LANSING — In recent years, Ottawa County has been known for having one of the lowest unemployment rates in the state.
COVID-19 has changed that.
Unemployment rates released last week by the Michigan Department of Technology, Management and Budget showed an unprecedented increase of 18.8 percent between March (2.4 percent) and April (21.2 percent).
Even as much of Michigan's economy is brought back online following a months-long shutdown, job losses continue to mount in the state, new unemployment claims data show, highlighting the deep economic strain caused by the coronavirus pandemic.
Ottawa County’s most recent unemployment rate is the highest recorded since data was first reported in 1976. Statewide, the rate topped 22 percent — also an all-time high.
“Jobless rates in April exceeded 20 percent in most Michigan regions, reflecting the impact of the COVID-19 pandemic,” said Jason Palmer, director of the Bureau of Labor Marketing Information and Strategic Initiatives.
“Industry jobs plunged throughout the state, particularly in the leisure and hospitality and manufacturing sectors.”
Even though Ottawa County’s rate is slightly better than the statewide average, it ranked 19 out of 83 counties.
The counties with the lowest rates include Menominee (14.5 percent), Washtenaw (14.9 percent), Houghton County (15.8 percent) and Dickinson County (16.6 percent) — three of which are located in the Upper Peninsula.
Kent County ranked 21st in the state at 21.6 percent, while Allegan County ranked 28th in the state at 22.8 percent.
The local region — consisting of Barry, Kent, Montcalm and Ottawa counties — saw a month-over-month increase of 699.3 percent and a year-over-year increase of 678.1 percent.
Nearly 1.05 million unemployment claims were filed across the state in April.
The previous record was 725,000 claims filed in June 2009 following the Great Recession. This lines up with Ottawa County’s last recorded unemployment peak at 14.1 percent in July 2009.
Late last month, lawmakers representing Ottawa County from both chambers of the Legislature called for Gov. Gretchen Whitmer to reopen the county after the massive surge of claims bogged down the state’s unemployment system.
The legislators referenced a Bridge Magazine report that found that Ottawa County had an over 1,600 percent increase in unemployment claims from February to April, per a House Republicans spokesperson.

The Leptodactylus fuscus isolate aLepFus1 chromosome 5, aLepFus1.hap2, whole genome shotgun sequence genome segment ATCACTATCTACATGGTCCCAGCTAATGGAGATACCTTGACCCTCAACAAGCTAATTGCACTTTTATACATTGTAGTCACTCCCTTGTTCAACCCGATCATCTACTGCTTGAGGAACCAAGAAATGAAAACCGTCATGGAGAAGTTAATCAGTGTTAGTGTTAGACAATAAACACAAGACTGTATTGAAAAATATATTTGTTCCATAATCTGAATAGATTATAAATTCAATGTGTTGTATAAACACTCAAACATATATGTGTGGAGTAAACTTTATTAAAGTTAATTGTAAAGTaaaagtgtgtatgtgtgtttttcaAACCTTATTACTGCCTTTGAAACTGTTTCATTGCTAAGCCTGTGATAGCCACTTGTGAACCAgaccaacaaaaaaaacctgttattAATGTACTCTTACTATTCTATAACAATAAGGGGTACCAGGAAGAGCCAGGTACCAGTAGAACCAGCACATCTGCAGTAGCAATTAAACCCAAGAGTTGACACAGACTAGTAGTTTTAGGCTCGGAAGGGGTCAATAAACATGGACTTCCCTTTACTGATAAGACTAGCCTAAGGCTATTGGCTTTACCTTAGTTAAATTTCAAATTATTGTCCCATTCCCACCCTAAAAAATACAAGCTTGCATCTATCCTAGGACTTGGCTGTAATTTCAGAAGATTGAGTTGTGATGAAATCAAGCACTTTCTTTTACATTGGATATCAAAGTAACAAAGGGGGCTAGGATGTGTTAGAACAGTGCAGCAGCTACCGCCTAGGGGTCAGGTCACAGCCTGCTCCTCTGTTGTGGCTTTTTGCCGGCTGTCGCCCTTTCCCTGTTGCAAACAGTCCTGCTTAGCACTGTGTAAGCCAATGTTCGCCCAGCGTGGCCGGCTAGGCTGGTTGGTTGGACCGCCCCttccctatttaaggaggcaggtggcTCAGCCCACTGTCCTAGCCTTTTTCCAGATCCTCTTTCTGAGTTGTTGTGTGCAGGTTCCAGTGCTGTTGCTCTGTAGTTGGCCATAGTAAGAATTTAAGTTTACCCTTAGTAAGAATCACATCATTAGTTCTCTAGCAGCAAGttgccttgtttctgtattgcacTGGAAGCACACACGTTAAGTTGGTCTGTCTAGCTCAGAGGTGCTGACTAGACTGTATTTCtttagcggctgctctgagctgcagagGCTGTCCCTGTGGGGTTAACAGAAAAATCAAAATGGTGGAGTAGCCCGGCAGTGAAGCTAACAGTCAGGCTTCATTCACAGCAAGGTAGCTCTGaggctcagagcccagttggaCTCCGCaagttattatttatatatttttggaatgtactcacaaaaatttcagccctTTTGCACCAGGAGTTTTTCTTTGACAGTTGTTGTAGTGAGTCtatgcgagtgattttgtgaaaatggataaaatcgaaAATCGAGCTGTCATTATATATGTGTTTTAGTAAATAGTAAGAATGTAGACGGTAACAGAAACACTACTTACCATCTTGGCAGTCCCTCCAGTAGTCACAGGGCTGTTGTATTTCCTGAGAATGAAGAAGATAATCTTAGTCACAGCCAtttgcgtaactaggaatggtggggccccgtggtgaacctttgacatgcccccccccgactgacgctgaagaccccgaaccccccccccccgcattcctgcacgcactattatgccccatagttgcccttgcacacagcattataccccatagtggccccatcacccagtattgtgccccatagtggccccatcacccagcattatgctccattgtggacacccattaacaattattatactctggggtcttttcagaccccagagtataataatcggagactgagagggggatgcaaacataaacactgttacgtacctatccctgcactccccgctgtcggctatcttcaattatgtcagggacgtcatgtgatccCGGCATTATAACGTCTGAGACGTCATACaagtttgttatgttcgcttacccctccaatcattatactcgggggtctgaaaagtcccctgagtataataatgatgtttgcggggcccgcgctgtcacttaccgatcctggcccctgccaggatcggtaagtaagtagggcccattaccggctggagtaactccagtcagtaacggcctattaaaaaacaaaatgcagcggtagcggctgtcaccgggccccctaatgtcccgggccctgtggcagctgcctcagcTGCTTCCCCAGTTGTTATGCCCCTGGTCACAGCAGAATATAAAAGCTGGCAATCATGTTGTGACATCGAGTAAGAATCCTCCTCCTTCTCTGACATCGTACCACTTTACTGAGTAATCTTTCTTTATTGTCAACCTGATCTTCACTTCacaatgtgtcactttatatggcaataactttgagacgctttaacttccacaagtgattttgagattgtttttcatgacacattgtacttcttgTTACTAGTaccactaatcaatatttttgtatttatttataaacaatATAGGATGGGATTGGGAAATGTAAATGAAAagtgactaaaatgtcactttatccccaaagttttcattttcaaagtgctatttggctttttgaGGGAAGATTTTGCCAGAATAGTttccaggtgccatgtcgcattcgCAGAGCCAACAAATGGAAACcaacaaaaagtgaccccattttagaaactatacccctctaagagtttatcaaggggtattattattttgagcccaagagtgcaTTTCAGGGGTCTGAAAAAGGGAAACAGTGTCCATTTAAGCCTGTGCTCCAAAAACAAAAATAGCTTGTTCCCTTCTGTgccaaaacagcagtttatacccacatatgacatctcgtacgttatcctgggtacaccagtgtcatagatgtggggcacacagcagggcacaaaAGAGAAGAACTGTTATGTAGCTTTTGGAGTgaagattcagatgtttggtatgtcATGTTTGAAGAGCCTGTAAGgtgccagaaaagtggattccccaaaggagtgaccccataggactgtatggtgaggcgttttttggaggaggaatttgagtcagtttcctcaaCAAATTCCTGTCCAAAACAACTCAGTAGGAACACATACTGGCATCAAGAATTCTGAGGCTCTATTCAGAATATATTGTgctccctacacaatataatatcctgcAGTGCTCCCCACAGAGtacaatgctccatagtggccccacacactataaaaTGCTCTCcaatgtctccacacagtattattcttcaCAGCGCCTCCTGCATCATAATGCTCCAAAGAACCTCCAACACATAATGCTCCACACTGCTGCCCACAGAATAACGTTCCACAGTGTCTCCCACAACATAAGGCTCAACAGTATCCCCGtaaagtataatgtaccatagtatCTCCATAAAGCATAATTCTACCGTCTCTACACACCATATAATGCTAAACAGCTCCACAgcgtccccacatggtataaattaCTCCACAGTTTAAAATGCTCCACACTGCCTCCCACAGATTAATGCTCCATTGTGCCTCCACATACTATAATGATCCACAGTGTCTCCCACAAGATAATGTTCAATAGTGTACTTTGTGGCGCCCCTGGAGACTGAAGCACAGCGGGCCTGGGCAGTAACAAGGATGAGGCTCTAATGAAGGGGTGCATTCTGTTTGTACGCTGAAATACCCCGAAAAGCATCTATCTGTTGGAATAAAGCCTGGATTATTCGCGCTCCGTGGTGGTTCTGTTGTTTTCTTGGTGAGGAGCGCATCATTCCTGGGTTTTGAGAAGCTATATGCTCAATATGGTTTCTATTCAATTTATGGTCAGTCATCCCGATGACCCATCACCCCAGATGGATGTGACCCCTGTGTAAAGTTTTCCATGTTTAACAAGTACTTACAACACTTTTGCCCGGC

According to state data released Thursday, June 4, the pace of layoffs continued to ease, with new claims dropping to 41,035 in the week ending May 30, down from 64,574 the previous week.
More than 1.7 million Michigan residents have filed for unemployment, a sign of the large toll COVID-19 has taken on the state's economy.
While Gov. Gretchen Whitmer lifted the state's stay-home order Monday, allowing workplaces, retailers and restaurants to reopen with certain restrictions, that doesn't necessarily signal that employees who were furloughed will resume full-time work immediately.
While the state's labor department said it distributed benefits to 92% of state residents who have filed for unemployment benefits and were deemed eligible as of May 13, many residents have struggled to get benefits, spending hours, or even days, calling labor department representatives, trying to talk to someone on the phone.
Some have still not received benefits they've been waiting for since the beginning of the pandemic in March.
Some claimants may now see a “Stop Payment” notice on their account after the state said fake claims are being filed nationally as part of an international crime ring. It appears personal data is safe but filers may now have to take extra steps to verify their identity.
Nationally, 1.88 million claims were filed in the week ending May 30.
To file for unemployment
Go online at Michigan.gov/UIA. Names that begin with A-L file claims on Mondays, Wednesday and Fridays. Names beginning with M-Z on Sundays, Tuesdays and Thursdays. Saturdays are for any who could not file the rest of the week.
Or call 866-500-0017. Hours: 8 a.m. to 6 p.m. Monday to Friday, 7 a.m. to 2 p.m. Saturday. Names that begin with A-L file claims Monday and Wednesday. Names beginning with M-Z Tuesday and Thursday. Fridays and Saturdays are for any who could not call on designated days.
— Detroit Free Press writer Adrienne Roberts contributed to this report.